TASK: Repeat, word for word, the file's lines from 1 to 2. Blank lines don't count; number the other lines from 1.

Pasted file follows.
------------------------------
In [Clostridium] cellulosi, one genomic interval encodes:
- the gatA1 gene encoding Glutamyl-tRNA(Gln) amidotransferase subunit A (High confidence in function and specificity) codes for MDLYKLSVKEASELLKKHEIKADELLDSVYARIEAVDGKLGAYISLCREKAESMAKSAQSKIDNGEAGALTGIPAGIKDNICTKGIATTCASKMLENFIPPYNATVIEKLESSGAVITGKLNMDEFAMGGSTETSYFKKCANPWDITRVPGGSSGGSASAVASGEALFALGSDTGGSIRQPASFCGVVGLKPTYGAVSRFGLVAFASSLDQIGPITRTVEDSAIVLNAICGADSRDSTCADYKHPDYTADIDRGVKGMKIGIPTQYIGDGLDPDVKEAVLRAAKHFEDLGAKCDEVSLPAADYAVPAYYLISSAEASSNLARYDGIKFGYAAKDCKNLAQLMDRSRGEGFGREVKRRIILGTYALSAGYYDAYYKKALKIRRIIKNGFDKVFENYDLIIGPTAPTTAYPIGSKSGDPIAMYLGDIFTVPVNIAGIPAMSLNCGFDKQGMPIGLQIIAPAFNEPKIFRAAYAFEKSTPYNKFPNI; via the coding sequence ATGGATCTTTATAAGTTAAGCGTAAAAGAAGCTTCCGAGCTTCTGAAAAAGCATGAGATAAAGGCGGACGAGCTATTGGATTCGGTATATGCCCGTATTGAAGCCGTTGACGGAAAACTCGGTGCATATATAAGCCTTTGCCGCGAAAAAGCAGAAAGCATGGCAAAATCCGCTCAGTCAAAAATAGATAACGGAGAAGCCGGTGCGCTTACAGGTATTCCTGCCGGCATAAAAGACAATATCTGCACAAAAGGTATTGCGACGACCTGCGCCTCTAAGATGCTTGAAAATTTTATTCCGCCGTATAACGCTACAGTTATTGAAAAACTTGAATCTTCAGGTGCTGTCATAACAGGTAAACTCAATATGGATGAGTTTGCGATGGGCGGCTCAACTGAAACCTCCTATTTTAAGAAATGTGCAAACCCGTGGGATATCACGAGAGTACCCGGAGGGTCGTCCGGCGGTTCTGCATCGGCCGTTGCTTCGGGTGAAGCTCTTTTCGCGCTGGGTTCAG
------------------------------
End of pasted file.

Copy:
In [Clostridium] cellulosi, one genomic interval encodes:
- the gatA1 gene encoding Glutamyl-tRNA(Gln) amidotransferase subunit A (High confidence in function and specificity) codes for MDLYKLSVKEASELLKKHEIKADELLDSVYARIEAVDGKLGAYISLCREKAESMAKSAQSKIDNGEAGALTGIPAGIKDNICTKGIATTCASKMLENFIPPYNATVIEKLESSGAVITGKLNMDEFAMGGSTETSYFKKCANPWDITRVPGGSSGGSASAVASGEALFALGSDTGGSIRQPASFCGVVGLKPTYGAVSRFGLVAFASSLDQIGPITRTVEDSAIVLNAICGADSRDSTCADYKHPDYTADIDRGVKGMKIGIPTQYIGDGLDPDVKEAVLRAAKHFEDLGAKCDEVSLPAADYAVPAYYLISSAEASSNLARYDGIKFGYAAKDCKNLAQLMDRSRGEGFGREVKRRIILGTYALSAGYYDAYYKKALKIRRIIKNGFDKVFENYDLIIGPTAPTTAYPIGSKSGDPIAMYLGDIFTVPVNIAGIPAMSLNCGFDKQGMPIGLQIIAPAFNEPKIFRAAYAFEKSTPYNKFPNI; via the coding sequence ATGGATCTTTATAAGTTAAGCGTAAAAGAAGCTTCCGAGCTTCTGAAAAAGCATGAGATAAAGGCGGACGAGCTATTGGATTCGGTATATGCCCGTATTGAAGCCGTTGACGGAAAACTCGGTGCATATATAAGCCTTTGCCGCGAAAAAGCAGAAAGCATGGCAAAATCCGCTCAGTCAAAAATAGATAACGGAGAAGCCGGTGCGCTTACAGGTATTCCTGCCGGCATAAAAGACAATATCTGCACAAAAGGTATTGCGACGACCTGCGCCTCTAAGATGCTTGAAAATTTTATTCCGCCGTATAACGCTACAGTTATTGAAAAACTTGAATCTTCAGGTGCTGTCATAACAGGTAAACTCAATATGGATGAGTTTGCGATGGGCGGCTCAACTGAAACCTCCTATTTTAAGAAATGTGCAAACCCGTGGGATATCACGAGAGTACCCGGAGGGTCGTCCGGCGGTTCTGCATCGGCCGTTGCTTCGGGTGAAGCTCTTTTCGCGCTGGGTTCAG